Inept Artists Insult My Intelligence

Kids can be really insightful and that’s what makes them challenging.

I took my niece shopping one day and we saw a children’s carousel with some of her favorite characters on it.  Winnie the Pooh had enchanted her for years and she yelped with joy when she saw the ride.

(Photo by Michelle Weber)

(Photo by Michelle Weber)

Unfortunately, her enthusiasm didn’t survive long.  Soon, she was crying.  And once I had calmed her she looked at me sternly and asked “Why didn’t you tell me that Pooh and Tigger aren’t real?”

Since I’m a good uncle, I understood that her parents ought to be the ones to break this kind of news to her.  Winnie the Pooh is as sacred as Santa Claus and the Easter Bunny and I did not want to interfere with my sister’s obligations; I’d rather deal with the fun uncle stuff like buying loud toys and tasty treats.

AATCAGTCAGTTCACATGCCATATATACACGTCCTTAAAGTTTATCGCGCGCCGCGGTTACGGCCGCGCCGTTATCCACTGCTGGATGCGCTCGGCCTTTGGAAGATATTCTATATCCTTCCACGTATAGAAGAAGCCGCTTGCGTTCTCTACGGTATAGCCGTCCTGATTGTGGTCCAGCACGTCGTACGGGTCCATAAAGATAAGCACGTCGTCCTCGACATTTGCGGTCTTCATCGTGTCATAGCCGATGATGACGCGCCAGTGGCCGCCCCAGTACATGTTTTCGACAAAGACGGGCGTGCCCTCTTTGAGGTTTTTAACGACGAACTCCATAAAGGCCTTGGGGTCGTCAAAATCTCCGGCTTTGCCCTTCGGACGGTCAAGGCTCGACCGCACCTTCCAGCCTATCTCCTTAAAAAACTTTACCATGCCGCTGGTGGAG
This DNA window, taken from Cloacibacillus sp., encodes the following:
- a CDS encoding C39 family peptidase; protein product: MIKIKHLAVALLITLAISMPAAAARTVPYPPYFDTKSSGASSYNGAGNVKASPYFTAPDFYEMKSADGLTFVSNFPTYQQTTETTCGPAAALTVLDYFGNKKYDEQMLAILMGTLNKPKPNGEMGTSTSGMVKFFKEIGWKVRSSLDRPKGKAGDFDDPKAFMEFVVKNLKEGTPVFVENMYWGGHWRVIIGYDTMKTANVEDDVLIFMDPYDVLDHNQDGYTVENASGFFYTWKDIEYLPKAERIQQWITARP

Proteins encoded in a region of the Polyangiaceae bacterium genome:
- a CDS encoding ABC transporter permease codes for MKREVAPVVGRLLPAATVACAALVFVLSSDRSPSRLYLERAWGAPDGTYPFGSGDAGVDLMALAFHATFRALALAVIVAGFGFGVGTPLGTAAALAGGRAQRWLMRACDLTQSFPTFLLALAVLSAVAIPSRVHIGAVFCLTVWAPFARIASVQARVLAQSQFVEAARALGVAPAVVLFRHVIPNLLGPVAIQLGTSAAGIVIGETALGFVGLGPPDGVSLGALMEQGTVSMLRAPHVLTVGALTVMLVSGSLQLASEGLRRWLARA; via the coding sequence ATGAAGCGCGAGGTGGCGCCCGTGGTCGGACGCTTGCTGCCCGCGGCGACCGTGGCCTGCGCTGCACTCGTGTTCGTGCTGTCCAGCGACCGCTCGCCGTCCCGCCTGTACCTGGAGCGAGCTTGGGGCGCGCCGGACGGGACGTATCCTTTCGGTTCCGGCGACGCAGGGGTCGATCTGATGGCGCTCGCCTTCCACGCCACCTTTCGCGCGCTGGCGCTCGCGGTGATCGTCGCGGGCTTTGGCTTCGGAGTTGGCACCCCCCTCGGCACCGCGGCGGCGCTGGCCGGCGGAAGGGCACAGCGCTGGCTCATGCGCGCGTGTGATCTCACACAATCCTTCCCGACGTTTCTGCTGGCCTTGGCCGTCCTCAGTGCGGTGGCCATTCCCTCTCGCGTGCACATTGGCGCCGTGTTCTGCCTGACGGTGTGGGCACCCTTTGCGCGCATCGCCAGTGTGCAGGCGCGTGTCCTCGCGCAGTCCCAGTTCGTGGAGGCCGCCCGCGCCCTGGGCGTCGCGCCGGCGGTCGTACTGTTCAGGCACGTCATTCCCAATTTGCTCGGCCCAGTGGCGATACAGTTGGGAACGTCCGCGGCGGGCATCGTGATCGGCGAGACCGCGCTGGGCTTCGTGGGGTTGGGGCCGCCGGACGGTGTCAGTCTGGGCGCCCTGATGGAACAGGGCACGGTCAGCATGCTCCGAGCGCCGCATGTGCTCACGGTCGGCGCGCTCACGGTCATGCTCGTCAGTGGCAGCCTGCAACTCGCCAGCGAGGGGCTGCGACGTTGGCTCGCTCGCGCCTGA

And so I reply “What makes you think Winnie the Pooh doesn’t exist?”

Her astute observation?  “Tigger’s butt doesn’t have a hole. He can’t poop, so he is fake.”

Okay, I can handle explaining this one…

Author’s note:  This didn’t really happen; the Weekly Writing Challenge was seeking stories to match the photo.  The story is true in spirit, though.  How often do our youngest relatives ask these difficult questions to family members who ought not be giving the answers? 

And why did the carousel designer make Tigger’s rear end so prominent?